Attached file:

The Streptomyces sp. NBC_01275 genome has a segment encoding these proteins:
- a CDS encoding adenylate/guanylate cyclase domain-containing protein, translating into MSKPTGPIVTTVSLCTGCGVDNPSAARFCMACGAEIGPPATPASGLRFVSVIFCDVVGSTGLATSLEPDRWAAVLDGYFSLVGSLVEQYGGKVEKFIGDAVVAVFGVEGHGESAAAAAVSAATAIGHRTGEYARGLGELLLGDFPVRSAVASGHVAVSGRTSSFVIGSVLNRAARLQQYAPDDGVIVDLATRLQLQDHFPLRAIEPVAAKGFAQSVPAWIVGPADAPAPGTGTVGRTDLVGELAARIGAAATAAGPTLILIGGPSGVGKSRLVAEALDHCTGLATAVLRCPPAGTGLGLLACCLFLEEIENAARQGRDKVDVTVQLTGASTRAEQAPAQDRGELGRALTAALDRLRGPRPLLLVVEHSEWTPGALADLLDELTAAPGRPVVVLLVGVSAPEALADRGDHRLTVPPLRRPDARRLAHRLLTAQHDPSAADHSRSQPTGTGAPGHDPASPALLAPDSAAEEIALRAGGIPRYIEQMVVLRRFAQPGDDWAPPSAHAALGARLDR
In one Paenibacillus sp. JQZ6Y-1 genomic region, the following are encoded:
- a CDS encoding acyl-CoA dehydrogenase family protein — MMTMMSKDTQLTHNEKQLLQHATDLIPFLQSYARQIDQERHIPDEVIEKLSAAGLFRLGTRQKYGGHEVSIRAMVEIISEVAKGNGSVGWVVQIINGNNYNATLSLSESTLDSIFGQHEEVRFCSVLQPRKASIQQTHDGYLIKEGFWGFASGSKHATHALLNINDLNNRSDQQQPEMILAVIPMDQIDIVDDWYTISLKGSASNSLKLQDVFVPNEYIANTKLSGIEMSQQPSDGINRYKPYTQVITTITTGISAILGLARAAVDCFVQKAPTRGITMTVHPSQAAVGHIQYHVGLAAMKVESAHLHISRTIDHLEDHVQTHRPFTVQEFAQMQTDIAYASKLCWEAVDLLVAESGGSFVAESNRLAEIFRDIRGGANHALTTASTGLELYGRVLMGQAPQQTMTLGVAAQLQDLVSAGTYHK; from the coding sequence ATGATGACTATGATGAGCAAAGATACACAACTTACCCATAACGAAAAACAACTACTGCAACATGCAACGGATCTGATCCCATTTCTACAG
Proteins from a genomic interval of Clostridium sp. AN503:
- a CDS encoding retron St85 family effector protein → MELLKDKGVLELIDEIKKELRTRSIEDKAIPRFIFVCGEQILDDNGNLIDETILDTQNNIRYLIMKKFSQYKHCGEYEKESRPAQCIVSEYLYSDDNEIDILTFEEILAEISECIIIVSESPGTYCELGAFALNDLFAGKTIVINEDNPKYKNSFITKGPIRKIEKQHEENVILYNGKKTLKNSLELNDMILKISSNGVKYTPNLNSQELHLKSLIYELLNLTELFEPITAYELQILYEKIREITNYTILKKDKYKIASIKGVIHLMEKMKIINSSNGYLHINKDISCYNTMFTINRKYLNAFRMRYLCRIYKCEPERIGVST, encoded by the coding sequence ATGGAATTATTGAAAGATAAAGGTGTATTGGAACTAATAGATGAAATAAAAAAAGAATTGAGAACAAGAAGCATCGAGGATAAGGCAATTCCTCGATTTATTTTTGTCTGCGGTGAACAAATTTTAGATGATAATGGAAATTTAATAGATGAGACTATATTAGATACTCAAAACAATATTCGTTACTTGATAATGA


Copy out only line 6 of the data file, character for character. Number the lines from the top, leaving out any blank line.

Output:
- a CDS encoding retron St85 family effector protein → MELLKDKGVLELIDEIKKELRTRSIEDKAIPRFIFVCGEQILDDNGNLIDETILDTQNNIRYLIMKKFSQYKHCGEYEKESRPAQCIVSEYLYSDDNEIDILTFEEILAEISECIIIVSESPGTYCELGAFALNDLFAGKTIVINEDNPKYKNSFITKGPIRKIEKQHEENVILYNGKKTLKNSLELNDMILKISSNGVKYTPNLNSQELHLKSLIYELLNLTELFEPITAYELQILYEKIREITNYTILKKDKYKIASIKGVIHLMEKMKIINSSNGYLHINKDISCYNTMFTINRKYLNAFRMRYLCRIYKCEPERIGVST, encoded by the coding sequence ATGGAATTATTGAAAGATAAAGGTGTATTGGAACTAATAGATGAAATAAAAAAAGAATTGAGAACAAGAAGCATCGAGGATAAGGCAATTCCTCGATTTATTTTTGTCTGCGGTGAACAAATTTTAGATGATAATGGAAATTTAATAGATGAGACTATATTAGATACTCAAAACAATATTCGTTACTTGATAATGA